Eagles are large members of the hawk, or Accipitridae family. These massive birds are easy to recognize by their size, and several other characteristics. They have sharp talons on their feet, and large curved beaks. There are many different species of these marvelous birds, and scientists recognize at least 60 across the world! Read on to learn about the Eagle.
Bald eagles build enormous nests high in the treetops. The male and female work on the nest together, and this quality time helps them cement their lifelong bond. Their cozy nurseries consist of a.
These birds range in size, but are noticeably large. The smallest species of this bird has a three-foot wingspan, while the largest grows up to seven feet across! These impressive birds have long wings, sharp talons, and sharp curved beaks.
Their size is usually the easiest way to distinguish these birds from the rest of the hawks. Their plumage, or feathers, varies greatly from species to species. Some species are uniform in color, while others have unique patterns or crests to set them apart.
There are many different species of Eagle, and they are all incredibly impressive. Below we have highlighted some of the most interesting species and their most unique traits.
Just like hawks, different species of Eagles live in virtually every habitat on earth, save for the harshest polar regions. These birds live from the world’s warmest tropical regions to the frigid Arctic tundras.
They inhabit a number of different ecosystems, including a variety of dry forests, rainforests, mountain forests, meadows, prairies, deserts, and more. Some species even hunt in agricultural areas and farms.
Different species of these birds live in different regions of the world. With so many different species, it is virtually impossible to set foot on a landmass that isn’t Antarctica without finding an Eagle of some kind.
These birds live in North America, Central America, South America, Eurasia, Australia and the surrounding islands, and Africa. Some species live across the entire Northern Hemisphere, while other species inhabit a single small region.
Eagles, like all birds of prey, are carnivores. They eat only meat, and do not eat any type of plant matter. They eat a wide variety of small animals, including rats, mice, rabbits, squirrels, snakes, fish, lizards, birds, and more.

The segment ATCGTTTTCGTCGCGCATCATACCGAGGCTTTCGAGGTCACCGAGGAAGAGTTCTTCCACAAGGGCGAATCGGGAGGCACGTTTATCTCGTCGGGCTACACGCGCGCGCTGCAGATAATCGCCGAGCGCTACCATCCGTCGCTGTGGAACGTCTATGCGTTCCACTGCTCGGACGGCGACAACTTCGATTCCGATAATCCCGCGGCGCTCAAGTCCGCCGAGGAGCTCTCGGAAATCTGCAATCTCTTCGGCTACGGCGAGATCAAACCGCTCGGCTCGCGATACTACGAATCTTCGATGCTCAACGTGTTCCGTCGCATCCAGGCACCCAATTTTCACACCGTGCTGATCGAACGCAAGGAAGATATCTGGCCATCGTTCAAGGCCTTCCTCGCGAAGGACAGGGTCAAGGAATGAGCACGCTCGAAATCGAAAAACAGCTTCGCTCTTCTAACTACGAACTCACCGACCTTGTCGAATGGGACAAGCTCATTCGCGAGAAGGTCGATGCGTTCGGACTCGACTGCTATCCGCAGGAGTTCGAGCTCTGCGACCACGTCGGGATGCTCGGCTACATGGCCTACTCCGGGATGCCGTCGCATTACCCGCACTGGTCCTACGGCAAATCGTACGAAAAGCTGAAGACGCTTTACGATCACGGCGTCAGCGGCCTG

Because these birds are so massive, they can hunt larger prey than any other type of bird. Some of the more impressive examples of this include deer fawns, antelopes, raccoons, kinkajous, porcupines, cranes, seals, bobcats, swans, and more.
Human activity is incredibly detrimental to many species of Eagles. Across the various species, habitat destruction is the primary concern. Deforestation, in the form of logging, clearing for agriculture, or urban spread, results in population decline.
Retaliation for the killing of livestock also occurs. Sadly, many species of this majestic bird are suffering. The IUCN lists several species as Critically Endangered, Endangered, or Vulnerable, including the Philippine Eagle, Pallas’s Fish-Eagle, Steppe Eagle, Madagascar fish-Eagle, and more.
Humans have not fully domesticated any Eagle species.
No, Eagles do not make good pets. These wild birds are not friendly towards humans, require lots of fresh meat for food, and are usually quite large. They need lots of space to fly, and the typical pet owner cannot provide everything they need to live a happy, healthy life. It is also quite illegal in most places to own an Eagle as a pet.
Eagles in zoos usually live there because they became injured and could no longer survive in the wild. Their enclosures are quite large, with plenty of perches and space to fly (if they are still physically able).
Zookeepers frequently teach these birds in zoos how to stand on a glove so that visitors can view them at a closer distance, and so zookeepers can use the birds to teach people about the importance of conservation. They feed the Eagles a varied diet, including rats, mice, fish, rabbits, chickens, and more.
As is the case with most animals, behavior varies from species to species. Many Eagle species are solitary animals that hunt alone. Some species are monogamous, and mate for life.
In these cases, the birds often share a territory that they both protect from other Eagles and potential predators. They have impressive eyesight, and spend much of their time soaring and searching for food.
Different species of these birds reproduce at different rates. Most species are monogamous for at least the breeding season, and many species breed with the same mate for life. Eagles usually build their nests in trees or on cliffs, and their nests are quite large.
Incubation periods vary from species to species. Sometimes both parents incubate, and both parents always care for the chicks. Eagle chicks develop at different rates based on the species. Generally speaking, the larger the species, the longer it takes for the chick to fledge and to reach independence.
The different species of these birds are present across many cultures and religions. It was not uncommon for people to view Eagles as deities, gods, or patron animals to gods. Many different types of peoples worshiped and respected Eagles, and some still do to this day.
December 4, 1978
98 lbs (44.5 kg)
'Eagle' Den Junlaphan a.k.a. Eagle Kyowa (Thai: อีเกิ้ล อากากูร่า; born, December 4, 1978 in Bang Mun Nak District, Phichit province, Thailand) is a professional boxer in the strawweight (105 lb) division. He won the WBC strawweight title on January 10, 2004, by defeating José Antonio Aguirre but lost it to Isaac Bustos in his second title defense, due to a shoulder injury. On August 6, 2005, in his first match back from the injury, Kyowa fought again for the WBC strawweight title against Katsunari Takayama. He regained the title by a unanimous decision victory. Junlaphan defended the title four times before losing it again on November 27, 2007 against Oleydong Sithsamerchai.